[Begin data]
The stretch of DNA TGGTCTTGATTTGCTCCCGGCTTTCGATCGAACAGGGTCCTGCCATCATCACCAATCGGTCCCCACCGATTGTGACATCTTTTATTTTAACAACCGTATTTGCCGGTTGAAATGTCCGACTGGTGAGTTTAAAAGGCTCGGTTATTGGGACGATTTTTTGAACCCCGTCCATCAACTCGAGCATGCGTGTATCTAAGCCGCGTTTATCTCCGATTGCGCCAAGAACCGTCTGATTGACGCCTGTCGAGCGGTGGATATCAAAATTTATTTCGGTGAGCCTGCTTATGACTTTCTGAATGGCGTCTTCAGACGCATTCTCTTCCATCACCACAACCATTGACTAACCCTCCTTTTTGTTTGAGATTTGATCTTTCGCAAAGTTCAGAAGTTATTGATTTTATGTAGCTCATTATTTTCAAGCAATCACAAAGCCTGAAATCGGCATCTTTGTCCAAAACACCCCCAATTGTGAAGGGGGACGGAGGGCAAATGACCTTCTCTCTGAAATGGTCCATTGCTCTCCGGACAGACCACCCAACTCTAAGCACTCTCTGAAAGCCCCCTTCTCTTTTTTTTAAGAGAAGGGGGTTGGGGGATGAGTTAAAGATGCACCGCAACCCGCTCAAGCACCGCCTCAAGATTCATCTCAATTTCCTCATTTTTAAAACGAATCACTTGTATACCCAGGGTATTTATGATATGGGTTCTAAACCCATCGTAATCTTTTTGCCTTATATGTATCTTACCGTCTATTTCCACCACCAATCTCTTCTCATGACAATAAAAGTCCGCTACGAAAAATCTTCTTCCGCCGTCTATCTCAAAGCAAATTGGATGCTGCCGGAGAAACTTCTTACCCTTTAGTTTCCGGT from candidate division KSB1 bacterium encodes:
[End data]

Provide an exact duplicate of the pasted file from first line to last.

The stretch of DNA TGGTCTTGATTTGCTCCCGGCTTTCGATCGAACAGGGTCCTGCCATCATCACCAATCGGTCCCCACCGATTGTGACATCTTTTATTTTAACAACCGTATTTGCCGGTTGAAATGTCCGACTGGTGAGTTTAAAAGGCTCGGTTATTGGGACGATTTTTTGAACCCCGTCCATCAACTCGAGCATGCGTGTATCTAAGCCGCGTTTATCTCCGATTGCGCCAAGAACCGTCTGATTGACGCCTGTCGAGCGGTGGATATCAAAATTTATTTCGGTGAGCCTGCTTATGACTTTCTGAATGGCGTCTTCAGACGCATTCTCTTCCATCACCACAACCATTGACTAACCCTCCTTTTTGTTTGAGATTTGATCTTTCGCAAAGTTCAGAAGTTATTGATTTTATGTAGCTCATTATTTTCAAGCAATCACAAAGCCTGAAATCGGCATCTTTGTCCAAAACACCCCCAATTGTGAAGGGGGACGGAGGGCAAATGACCTTCTCTCTGAAATGGTCCATTGCTCTCCGGACAGACCACCCAACTCTAAGCACTCTCTGAAAGCCCCCTTCTCTTTTTTTTAAGAGAAGGGGGTTGGGGGATGAGTTAAAGATGCACCGCAACCCGCTCAAGCACCGCCTCAAGATTCATCTCAATTTCCTCATTTTTAAAACGAATCACTTGTATACCCAGGGTATTTATGATATGGGTTCTAAACCCATCGTAATCTTTTTGCCTTATATGTATCTTACCGTCTATTTCCACCACCAATCTCTTCTCATGACAATAAAAGTCCGCTACGAAAAATCTTCTTCCGCCGTCTATCTCAAAGCAAATTGGATGCTGCCGGAGAAACTTCTTACCCTTTAGTTTCCGGT from candidate division KSB1 bacterium encodes: